SOURCE: Freedonia Group

May 05, 2006 09:34 ET

U.S. Polymer Nanocomposites Demand to Exceed 7 Billion Pounds in 2020

CLEVELAND, OH -- (MARKET WIRE) -- May 5, 2006 -- By 2010, nanocomposites demand will grow to nearly 350 million pounds, and will rise to over seven billion pounds with a value nearing $15 billion by 2020. Although the hype surrounding polymer nanocomposites has been in full-throttle for nearly a decade, the market for these new materials has not played out as well as many had hoped. However, as commercial interest has moved beyond pilot programs and taken hold in applications such as packaging and motor vehicle parts, it appears that nanocomposites are finally ready for a market breakthrough. Advances will be fueled by declining prices of nanomaterials and composites, as production levels increase and technical issues concerning dispersion of nano-additives in compounds are overcome. By 2020, over 360 million pounds of nanomaterials, valued at $2 billion, will be used to produce nanocomposites, with demand for nanotubes alone exceeding $1 billion. These and other trends including market share, market leaders, market size and company profiles are presented in "Nanocomposites," a new study from The Freedonia Group, Inc., a Cleveland-based industry research firm.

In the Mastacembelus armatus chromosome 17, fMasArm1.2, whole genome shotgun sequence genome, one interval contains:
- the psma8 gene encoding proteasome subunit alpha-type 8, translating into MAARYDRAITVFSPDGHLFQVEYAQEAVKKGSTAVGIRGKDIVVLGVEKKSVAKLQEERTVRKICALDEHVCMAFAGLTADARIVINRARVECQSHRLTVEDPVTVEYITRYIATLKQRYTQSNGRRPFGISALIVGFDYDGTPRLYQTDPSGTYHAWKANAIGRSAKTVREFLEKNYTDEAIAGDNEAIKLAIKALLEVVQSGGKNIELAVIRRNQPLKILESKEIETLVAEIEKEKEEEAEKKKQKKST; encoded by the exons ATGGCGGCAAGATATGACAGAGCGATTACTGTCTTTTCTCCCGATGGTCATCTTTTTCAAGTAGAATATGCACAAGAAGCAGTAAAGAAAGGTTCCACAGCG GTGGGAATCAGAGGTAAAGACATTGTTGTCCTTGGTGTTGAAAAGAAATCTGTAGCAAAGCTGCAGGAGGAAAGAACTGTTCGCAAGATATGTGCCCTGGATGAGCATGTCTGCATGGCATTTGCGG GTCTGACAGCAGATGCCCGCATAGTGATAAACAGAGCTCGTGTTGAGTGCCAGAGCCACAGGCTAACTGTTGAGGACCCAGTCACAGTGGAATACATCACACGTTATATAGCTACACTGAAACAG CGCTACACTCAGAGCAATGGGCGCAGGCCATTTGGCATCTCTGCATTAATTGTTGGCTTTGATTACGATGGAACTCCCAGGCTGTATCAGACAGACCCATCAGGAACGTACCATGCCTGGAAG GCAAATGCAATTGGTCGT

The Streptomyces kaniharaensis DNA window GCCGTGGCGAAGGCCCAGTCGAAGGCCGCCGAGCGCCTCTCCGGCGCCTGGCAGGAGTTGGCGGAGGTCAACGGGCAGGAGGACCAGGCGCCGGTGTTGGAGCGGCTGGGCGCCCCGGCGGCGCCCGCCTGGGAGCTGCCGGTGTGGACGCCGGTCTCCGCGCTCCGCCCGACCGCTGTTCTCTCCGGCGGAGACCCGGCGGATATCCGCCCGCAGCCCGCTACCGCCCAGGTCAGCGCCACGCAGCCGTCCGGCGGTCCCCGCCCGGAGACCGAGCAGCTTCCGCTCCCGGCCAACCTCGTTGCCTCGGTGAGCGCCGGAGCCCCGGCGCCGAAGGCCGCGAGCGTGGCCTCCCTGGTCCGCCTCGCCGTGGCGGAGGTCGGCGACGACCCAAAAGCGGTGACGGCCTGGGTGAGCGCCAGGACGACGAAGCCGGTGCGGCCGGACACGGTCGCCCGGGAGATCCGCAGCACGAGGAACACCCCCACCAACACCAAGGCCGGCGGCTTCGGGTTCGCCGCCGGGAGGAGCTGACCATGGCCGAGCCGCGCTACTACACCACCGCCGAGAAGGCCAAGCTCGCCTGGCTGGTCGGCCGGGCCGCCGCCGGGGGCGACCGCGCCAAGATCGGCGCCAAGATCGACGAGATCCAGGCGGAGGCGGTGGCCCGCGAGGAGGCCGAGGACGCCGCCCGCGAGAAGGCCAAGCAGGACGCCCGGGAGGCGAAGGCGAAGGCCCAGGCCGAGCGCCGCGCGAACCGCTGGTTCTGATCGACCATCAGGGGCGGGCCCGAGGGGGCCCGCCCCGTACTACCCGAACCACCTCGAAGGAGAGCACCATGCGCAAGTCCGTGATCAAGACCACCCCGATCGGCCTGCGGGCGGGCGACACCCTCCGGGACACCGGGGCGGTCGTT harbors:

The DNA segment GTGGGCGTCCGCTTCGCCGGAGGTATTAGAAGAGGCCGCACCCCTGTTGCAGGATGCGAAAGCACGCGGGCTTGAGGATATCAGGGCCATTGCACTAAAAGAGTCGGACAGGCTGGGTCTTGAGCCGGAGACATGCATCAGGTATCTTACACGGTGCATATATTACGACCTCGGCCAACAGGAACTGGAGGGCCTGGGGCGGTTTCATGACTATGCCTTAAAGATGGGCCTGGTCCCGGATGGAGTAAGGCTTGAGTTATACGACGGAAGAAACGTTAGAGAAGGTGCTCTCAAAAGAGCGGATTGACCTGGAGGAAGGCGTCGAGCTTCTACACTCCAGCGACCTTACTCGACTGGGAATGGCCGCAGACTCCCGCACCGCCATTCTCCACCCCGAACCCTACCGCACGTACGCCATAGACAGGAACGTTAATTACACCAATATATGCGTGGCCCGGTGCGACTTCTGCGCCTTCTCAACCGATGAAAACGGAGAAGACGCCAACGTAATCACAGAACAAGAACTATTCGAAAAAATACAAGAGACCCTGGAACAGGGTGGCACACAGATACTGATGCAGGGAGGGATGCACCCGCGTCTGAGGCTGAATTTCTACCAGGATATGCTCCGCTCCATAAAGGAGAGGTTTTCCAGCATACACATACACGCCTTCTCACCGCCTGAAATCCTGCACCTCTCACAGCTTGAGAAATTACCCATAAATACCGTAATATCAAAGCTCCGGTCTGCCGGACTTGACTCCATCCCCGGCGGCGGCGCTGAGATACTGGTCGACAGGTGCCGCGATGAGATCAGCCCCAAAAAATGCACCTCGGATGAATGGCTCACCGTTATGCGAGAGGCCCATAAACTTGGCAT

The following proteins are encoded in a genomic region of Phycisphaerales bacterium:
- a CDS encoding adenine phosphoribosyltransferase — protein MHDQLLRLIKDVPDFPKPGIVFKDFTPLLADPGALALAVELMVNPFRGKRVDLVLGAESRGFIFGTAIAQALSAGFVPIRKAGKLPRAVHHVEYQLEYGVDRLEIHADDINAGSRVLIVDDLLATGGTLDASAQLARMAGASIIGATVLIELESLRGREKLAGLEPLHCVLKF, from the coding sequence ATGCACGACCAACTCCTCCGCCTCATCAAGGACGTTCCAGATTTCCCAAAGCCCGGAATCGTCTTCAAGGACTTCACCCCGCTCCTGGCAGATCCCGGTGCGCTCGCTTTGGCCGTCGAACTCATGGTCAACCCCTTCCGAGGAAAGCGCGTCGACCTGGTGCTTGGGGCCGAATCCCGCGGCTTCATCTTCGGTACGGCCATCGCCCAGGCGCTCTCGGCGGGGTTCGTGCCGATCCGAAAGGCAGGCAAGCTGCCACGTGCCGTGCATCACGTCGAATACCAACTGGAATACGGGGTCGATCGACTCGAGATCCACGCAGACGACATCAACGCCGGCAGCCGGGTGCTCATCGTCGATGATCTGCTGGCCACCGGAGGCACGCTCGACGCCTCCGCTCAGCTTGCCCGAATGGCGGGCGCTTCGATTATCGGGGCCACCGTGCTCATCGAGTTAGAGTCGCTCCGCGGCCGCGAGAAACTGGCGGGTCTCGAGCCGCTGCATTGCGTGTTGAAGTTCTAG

Over the near term, growth will be fastest in higher-priced resins such as engineered plastics and thermoplastic elastomers, as much of the initial demand will be in higher-end applications. Eventually, however, nanocomposites based on commodity plastics, such as polypropylene, polyethylene and PVC, will dominate the market. While nearly all current demand is in thermoplastic resins, nanocomposites based on thermosets will grow to over 20 percent of the total by 2020. Unsaturated polyester will become the primary thermoset used in nanocomposites, as nanomaterial additives will increasingly enhance or replace glass fiber-reinforced materials in a number of markets.

Packaging and motor vehicles, two key early markets for nanoclay and nanotube composites, will remain important through the end of the next decade, accounting for nearly 40 percent of demand in 2020. Nanocomposites are expected to penetrate a number of key packaging applications, including soft drinks, beer, food, pharmaceuticals and electronics, driven by the improved barrier, strength and conductive properties that they offer. In motor vehicles, automotive manufacturers are increasingly turning to nanocomposites in an effort to replace higher-priced materials, increase production speed of parts and reduce motor vehicle weight in a number of exterior, interior and underhood applications.

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